The government expects ship registry revenues to stay at about $7 million in the near term. Besides being an active member of the International Maritime Organization, the country enjoys “white list” status with the Paris and Tokyo memorandums of understanding, which seek to harmonize and uphold shipping standards, and has met the United States Coast Guard’s ship safety requirements for 15 consecutive years. Many newly built vessels have been choosing to register with the Marshall Islands.
The Marshall Islands ship registry is encouraging the registration of vessels certified by Green Award, a voluntary international scheme, as meeting standards that exceed industry regulations on safety, quality, and environmental performance. Aside from aligning with the country’s drive to adapt to climate change, this move also anticipates the International Maritime Organization’s cap on sulfur emissions from ships, which takes effect in 2020.
Although ship registry revenues account for a small share of domestic revenues compared with taxes and revenues from fishing license fees, domestic revenue collections, in general, will grow in importance unless the Marshall Islands’ Compact of Free Association with the United States is renewed before it and the attendant grants expire in 2023. In fiscal 2018, these accounted for 28.9% of total grants and were equivalent to 18.1% of GDP. Maintaining contributions to the Marshall Islands’ Compact Trust Fund, which is envisioned to offset the coming loss of the Compact grants remains of paramount importance. Together with state-owned enterprise reforms and other measures to manage public finances, this would help stabilize fiscal resources and public spending on essential services and growth-generating investment projects, even during leaner periods.
Improving the business environment in Palau
The private sector accounts for about 45% of the annual economic output in Palau, dominated by hotel and resort operators, restaurants, retail shops, and other businesses linked to the vital tourism sector. Although Palau’s private sector is among the largest — in proportion to the size of the economy — in the Pacific, substantial room for improvement remains in the current quality of its business environment. According to World Bank’s Doing Business 2020, Palau ranks 145th out of 190 economies surveyed, or at the bottom quartile of business enabling environments globally. Palau’s ranking has slipped gradually in recent years, with scores across Doing Business’ 10 key areas largely remaining stagnant since 2016, indicating a paucity of reforms related to private sector development.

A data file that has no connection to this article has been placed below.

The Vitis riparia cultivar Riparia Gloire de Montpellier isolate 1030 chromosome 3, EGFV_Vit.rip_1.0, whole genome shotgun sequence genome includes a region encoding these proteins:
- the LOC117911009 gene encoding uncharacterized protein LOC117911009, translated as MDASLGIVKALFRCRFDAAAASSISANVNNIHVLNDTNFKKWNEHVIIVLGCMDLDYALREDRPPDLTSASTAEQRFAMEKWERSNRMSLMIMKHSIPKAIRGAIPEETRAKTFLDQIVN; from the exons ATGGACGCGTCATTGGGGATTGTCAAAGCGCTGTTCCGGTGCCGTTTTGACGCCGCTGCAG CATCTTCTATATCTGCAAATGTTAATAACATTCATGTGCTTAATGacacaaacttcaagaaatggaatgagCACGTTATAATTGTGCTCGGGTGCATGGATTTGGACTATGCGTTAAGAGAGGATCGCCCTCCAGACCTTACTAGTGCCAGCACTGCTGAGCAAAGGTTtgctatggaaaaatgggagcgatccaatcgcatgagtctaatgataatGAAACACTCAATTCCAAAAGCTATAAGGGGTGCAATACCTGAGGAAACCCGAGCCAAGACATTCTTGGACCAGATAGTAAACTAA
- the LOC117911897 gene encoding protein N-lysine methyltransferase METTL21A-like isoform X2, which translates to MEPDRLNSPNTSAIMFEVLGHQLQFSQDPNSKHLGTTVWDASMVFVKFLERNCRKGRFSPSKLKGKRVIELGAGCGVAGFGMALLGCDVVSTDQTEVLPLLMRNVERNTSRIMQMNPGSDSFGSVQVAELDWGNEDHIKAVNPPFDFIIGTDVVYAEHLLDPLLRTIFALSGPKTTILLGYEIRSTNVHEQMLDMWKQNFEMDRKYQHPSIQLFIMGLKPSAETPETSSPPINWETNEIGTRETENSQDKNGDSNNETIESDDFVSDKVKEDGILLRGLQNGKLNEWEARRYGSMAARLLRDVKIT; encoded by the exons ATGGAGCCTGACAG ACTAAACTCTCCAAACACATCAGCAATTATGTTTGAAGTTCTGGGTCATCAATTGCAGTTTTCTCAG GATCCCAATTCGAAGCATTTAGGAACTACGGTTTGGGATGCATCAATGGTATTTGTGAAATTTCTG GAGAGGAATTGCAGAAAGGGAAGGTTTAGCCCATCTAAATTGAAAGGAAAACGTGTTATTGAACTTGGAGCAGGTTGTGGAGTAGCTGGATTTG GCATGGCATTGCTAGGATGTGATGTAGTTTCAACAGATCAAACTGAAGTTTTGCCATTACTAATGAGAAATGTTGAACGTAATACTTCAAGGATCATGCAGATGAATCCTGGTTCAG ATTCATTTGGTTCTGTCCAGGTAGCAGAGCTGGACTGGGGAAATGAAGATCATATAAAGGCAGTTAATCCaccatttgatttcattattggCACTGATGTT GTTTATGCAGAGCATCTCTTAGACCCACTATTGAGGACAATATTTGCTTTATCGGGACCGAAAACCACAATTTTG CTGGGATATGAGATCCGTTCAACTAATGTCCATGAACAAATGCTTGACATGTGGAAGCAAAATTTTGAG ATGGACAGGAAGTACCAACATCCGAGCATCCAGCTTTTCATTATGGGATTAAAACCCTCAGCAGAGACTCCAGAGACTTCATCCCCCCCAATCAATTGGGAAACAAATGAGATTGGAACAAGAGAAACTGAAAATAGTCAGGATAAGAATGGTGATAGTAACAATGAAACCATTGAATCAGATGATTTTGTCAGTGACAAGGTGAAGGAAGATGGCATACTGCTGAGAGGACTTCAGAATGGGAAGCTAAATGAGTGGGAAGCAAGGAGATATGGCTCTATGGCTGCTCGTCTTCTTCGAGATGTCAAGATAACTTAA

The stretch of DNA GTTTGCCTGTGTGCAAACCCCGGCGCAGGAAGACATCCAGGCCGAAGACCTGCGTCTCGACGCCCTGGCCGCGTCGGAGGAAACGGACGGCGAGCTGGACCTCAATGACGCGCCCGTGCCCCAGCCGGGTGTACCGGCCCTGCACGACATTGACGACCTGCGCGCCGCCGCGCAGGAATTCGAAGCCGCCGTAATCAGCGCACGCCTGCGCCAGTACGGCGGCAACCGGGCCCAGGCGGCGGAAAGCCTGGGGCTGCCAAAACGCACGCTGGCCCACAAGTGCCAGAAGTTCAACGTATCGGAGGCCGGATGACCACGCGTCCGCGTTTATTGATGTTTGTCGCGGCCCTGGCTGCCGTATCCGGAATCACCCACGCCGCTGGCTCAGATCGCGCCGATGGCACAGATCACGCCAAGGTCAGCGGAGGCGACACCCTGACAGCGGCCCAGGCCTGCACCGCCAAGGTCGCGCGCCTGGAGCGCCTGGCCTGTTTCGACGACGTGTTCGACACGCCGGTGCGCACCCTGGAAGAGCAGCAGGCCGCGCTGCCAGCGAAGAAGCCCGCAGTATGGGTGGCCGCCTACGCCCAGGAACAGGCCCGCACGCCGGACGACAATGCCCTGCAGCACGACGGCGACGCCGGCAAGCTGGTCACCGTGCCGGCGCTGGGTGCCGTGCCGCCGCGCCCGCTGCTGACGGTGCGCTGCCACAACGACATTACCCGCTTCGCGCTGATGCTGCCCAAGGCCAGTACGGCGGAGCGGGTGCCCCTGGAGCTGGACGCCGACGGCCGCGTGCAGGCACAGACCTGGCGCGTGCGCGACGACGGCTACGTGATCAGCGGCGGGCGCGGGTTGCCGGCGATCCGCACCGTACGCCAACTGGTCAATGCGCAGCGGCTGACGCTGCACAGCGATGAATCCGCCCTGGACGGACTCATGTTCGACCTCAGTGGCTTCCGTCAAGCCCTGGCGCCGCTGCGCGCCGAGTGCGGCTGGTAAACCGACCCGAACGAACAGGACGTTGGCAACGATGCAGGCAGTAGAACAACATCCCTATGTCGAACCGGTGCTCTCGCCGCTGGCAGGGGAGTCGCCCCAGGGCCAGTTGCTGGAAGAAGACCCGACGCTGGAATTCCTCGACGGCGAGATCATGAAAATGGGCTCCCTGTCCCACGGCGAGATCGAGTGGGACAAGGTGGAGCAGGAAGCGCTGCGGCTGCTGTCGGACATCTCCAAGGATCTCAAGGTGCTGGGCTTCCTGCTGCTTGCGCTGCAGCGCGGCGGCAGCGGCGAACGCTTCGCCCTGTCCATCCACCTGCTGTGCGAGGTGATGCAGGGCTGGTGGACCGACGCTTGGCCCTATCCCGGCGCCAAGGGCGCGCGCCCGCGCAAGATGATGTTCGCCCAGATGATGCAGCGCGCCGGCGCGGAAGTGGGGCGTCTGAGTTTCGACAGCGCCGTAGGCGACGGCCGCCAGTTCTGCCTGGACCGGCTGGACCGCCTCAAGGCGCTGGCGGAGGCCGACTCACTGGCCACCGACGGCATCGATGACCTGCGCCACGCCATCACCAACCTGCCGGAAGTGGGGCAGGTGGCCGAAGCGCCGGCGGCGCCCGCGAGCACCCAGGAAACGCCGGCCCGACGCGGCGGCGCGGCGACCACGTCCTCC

Benchmarking Palau’s current scores with those of the two bestperforming Pacific economies — Samoa (ranked 98th) and Fiji (102nd) — offers some insight on specific areas for reform and improvement. Relative to these comparators, Palau rankings are particularly lower in three indicators: protecting minority investors, resolving insolvency, and getting electricity.
Addressing weaknesses in the first two areas will require reforms to expand and complete legal frameworks for corporations. In the area of protecting minority investors, for example, policies to ensure full disclosure of directors’ potential conflicts of interest; shareholders’ participation in electing and dismissing an external auditor; and possible avenues for minority shareholders to sue and hold interested directors liable for prejudicial-related-party transactions are missing currently. Similarly, no explicit measures are in place to disallow preferential or undervalued transactions in Palau’s insolvency framework at present. Closing these gaps in the legal framework, as demonstrated in comparator Pacific economies, can help reduce uncertainties and risks for potential private investors.
Palau’s low ranking in the getting electricity indicator reflects both the long time it takes for a business to acquire a new permanent connection — 125 days as opposed to an average of 63 days for East Asia and Pacific — as well as the poor quality of electricity services. These reflect longstanding inefficiencies in the operations of the Palau Public Utilities Corporation (PPUC), a state-owned enterprise providing electricity, water supply, and sanitation services. Currently, there is no independent regulator in place to monitor PPUC’s performance, resulting in Palau rating significantly much poorer than comparators in the reliability of electricity supply as measured, for example, by average service interruption frequencies and durations.
From a broader perspective, improving the performance of utilities perhaps is the key to unlocking further private sector development in Palau. Reform is underway in PPUC to move toward full cost recovery tariffs, particularly in water supply and sanitation services, and eliminate the need for subsidies and incentivize improvements in operational efficiency and services delivery.
Further, establishing an independent regulator — not only for electricity but also for other utilities, including those providing information and communication technology services — will help promote a level playing field that should encourage expanded private investment and induce better service quality and pricing for customers.
Exploring public–private partnerships to increase renewable energy generation capacity and stimulating market competition in retail information and communication technology services, can also help reduce tariffs and expand access to underserved areas over the longer term. In turn, improved access to and quality of basic services can underpin steady increases in broader business activity that should help revitalize Palau’s economy and reduce its exposure to volatilities stemming from international travel and tourism trend.